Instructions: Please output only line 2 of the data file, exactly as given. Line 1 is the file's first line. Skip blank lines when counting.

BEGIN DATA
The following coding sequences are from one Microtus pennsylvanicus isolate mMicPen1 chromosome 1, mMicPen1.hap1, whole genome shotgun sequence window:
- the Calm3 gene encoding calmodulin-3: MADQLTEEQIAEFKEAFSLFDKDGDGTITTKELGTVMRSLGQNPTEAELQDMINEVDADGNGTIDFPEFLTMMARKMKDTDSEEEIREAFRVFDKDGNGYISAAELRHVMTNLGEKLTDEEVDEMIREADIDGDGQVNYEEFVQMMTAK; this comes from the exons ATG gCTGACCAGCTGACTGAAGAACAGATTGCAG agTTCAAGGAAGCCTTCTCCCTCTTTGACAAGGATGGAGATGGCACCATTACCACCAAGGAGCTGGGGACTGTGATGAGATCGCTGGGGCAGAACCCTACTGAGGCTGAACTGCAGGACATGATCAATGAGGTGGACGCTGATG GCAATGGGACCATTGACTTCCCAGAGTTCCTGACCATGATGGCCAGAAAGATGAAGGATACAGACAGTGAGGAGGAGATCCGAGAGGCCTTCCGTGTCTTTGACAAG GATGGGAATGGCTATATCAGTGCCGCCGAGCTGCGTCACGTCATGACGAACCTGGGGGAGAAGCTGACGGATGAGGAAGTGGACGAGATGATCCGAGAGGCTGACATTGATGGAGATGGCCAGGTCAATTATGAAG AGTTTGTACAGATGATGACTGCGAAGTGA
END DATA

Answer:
- the Calm3 gene encoding calmodulin-3: MADQLTEEQIAEFKEAFSLFDKDGDGTITTKELGTVMRSLGQNPTEAELQDMINEVDADGNGTIDFPEFLTMMARKMKDTDSEEEIREAFRVFDKDGNGYISAAELRHVMTNLGEKLTDEEVDEMIREADIDGDGQVNYEEFVQMMTAK; this comes from the exons ATG gCTGACCAGCTGACTGAAGAACAGATTGCAG agTTCAAGGAAGCCTTCTCCCTCTTTGACAAGGATGGAGATGGCACCATTACCACCAAGGAGCTGGGGACTGTGATGAGATCGCTGGGGCAGAACCCTACTGAGGCTGAACTGCAGGACATGATCAATGAGGTGGACGCTGATG GCAATGGGACCATTGACTTCCCAGAGTTCCTGACCATGATGGCCAGAAAGATGAAGGATACAGACAGTGAGGAGGAGATCCGAGAGGCCTTCCGTGTCTTTGACAAG GATGGGAATGGCTATATCAGTGCCGCCGAGCTGCGTCACGTCATGACGAACCTGGGGGAGAAGCTGACGGATGAGGAAGTGGACGAGATGATCCGAGAGGCTGACATTGATGGAGATGGCCAGGTCAATTATGAAG AGTTTGTACAGATGATGACTGCGAAGTGA